Central banks are financial institutions with authority over the production and distribution of an economy’s money and credit. Typically, they are responsible for creating monetary policies and regulating member banks by keeping inflation low and GDP growth steady. Financial stability refers to the capability of a financial system to withstand shocks and imbalances. Central banks work to minimise disruptions that can cause economic activity to contract.
Climate change can have different impacts on the economy, and central banks need to recognise them. Typically they can be classified into physical risks and transition risks. Physical risks include natural disasters, rising sea levels, drought etc. and can cause severe damage to infrastructure and private property. Agriculture is also affected by the devastation of crops, and that impacts food prices. Furthermore, there is the disruption to economic activity, global supply chains and trade, which can create a shortage in resources and divert essential capital from productive uses to repairing damages. It also brings transition risks as certain actions need to be carried out when moving towards a low carbon economy – these can have a significant effect. This includes the risk of technological change or consumer sentiment when certain products see a decline in demand (diesel cars being a prime example with the introduction of electric cars). Transition risks also need to be carefully managed through strong and effective policymaking.
Climate change is one of the biggest challenges facing economies around the world. It’s relevant to central banks because unlike many other issues, it has a pervasive effect on sectors of the economy, and it is irreversible, which makes it incredibly urgent for banks to take action. In 2017, at the Paris “One Planet Summit”, the Network of Central Banks and Supervisors for Greening the Financial System (NGFS) was established. As of December 2020, it consists of 83 members and 13 observers, including the Bank of England, Swiss National Bank, European Central Bank and (most recently) U.S. Federal Reserve. A report published by the NGFS made six recommendations for greening the financial system, four of which were addressed to central banks. This included “integrating sustainability factors into own-portfolio management [and] climate-related risks into financial stability and monitoring”. Of course, there is the matter implementation and whether this alone can sufficiently solve climate change; that is unlikely. But the material impact the coalition is capable of shouldn’t be underestimated either, given the trillions of euro under supervision.
Some might wonder what fighting climate change has to do with price stability or the stability of the financial system. Perhaps an important consideration regarding this is whether central banks can have a real influence beyond the types of assets they choose to purchase, e.g. opting for low-emission companies. From an economic standpoint, are they able to (or should they) tackle climate change? Maybe it is only a concern as it pertains to the risk posed to specific sectors and the impact on economic development. Although realistically, such risks would be taken into consideration regardless and major structural shifts (whether as a result of climate change or otherwise) will always be a concern for central banks. So it might not even be necessary to use monetary policy to fight climate change, especially when other instruments might be better suited to addressing this issue. For instance, pricing carbon emissions by taxing companies could be more effective, particularly in the worst offending sectors. After all, economists generally agree that increasing the market price of carbon is key in tackling global warming. However, such substantial movements in relative prices should ideally be carried out in the context of central banks meeting their inflation targets, since prices typically fluctuate and big adjustments can be difficult. So this challenges the notion that central banks have a small role in tackling climate change when in fact, it could be necessary to deliver their core mandates. It is about mitigating the risk to financial institutions and monitoring the economy and attempting to predict inflation. There could very well be an adjustment in household spending as people fit their homes to be more energy-efficient. Similarly, many companies will move to greener technologies and energy-producing sectors will eventually have to change to low emission sources. It is worth noting that while this isn’t solely their responsibility, they can play a crucial role in setting standards and ensuring climate risk is properly assessed across sectors. Currently, many companies hold assets that sit in-between as they gradually become greener. Central banks need to be more willing to introduce various risk weightings like incentivising holding green assets and penalties for holding brown assets.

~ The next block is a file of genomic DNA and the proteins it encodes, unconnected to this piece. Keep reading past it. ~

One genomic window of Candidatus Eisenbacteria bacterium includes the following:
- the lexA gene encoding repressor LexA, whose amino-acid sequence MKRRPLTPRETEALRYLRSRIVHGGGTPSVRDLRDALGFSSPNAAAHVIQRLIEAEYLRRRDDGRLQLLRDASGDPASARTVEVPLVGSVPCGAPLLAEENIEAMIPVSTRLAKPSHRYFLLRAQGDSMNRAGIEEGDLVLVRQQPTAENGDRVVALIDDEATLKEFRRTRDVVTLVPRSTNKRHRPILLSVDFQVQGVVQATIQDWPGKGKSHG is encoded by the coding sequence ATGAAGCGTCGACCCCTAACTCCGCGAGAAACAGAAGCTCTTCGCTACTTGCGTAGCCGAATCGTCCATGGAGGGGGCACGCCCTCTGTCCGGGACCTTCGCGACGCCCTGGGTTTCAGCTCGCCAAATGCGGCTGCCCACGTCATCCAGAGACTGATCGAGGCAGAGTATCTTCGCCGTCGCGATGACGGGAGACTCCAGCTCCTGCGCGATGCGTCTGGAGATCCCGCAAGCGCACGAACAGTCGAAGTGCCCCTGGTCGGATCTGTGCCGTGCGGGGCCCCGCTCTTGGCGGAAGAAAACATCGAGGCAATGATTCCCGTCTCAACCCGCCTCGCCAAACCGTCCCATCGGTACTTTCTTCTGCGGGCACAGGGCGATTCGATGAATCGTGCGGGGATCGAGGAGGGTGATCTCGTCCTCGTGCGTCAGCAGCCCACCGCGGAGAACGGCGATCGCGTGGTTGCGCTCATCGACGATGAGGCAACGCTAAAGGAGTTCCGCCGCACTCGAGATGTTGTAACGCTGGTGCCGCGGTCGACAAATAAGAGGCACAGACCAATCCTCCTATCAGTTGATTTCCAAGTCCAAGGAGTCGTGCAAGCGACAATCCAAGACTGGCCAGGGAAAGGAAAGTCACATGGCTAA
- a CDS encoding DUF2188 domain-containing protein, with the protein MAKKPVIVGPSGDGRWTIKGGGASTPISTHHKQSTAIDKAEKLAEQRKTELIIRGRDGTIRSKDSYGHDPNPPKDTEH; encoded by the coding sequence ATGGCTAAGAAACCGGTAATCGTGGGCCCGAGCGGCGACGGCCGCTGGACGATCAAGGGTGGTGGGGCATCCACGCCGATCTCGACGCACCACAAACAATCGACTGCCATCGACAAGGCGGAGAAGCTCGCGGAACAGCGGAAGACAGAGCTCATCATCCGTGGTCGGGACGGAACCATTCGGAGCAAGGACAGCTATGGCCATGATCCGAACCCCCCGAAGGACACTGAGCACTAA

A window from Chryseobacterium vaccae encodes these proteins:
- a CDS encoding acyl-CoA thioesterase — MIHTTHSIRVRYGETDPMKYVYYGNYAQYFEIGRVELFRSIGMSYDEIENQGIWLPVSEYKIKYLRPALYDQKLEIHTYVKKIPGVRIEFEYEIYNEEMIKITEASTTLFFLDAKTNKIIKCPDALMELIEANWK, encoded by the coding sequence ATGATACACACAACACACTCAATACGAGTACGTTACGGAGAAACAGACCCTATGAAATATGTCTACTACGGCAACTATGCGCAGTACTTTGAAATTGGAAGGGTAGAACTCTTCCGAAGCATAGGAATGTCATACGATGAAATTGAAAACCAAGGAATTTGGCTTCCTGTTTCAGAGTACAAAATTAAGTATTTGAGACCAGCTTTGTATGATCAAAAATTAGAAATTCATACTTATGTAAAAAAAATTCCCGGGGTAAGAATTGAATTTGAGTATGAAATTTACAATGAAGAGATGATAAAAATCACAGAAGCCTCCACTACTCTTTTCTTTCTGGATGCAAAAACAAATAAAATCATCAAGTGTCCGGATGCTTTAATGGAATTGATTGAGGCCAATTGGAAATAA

Climate change is a global issue that requires global solutions. In terms of resources and expertise, central banks are in the position to take charge in this matter. In addition to their expertise on the economy, they can add significant value by understanding new concepts and ideas surrounding the research into green technologies. This data can be used to develop new economic models and gain more insight into the long-term impact of climate change on factors such as employment and the price of goods/services. It could be essential for determining monetary policies and securing financial systems.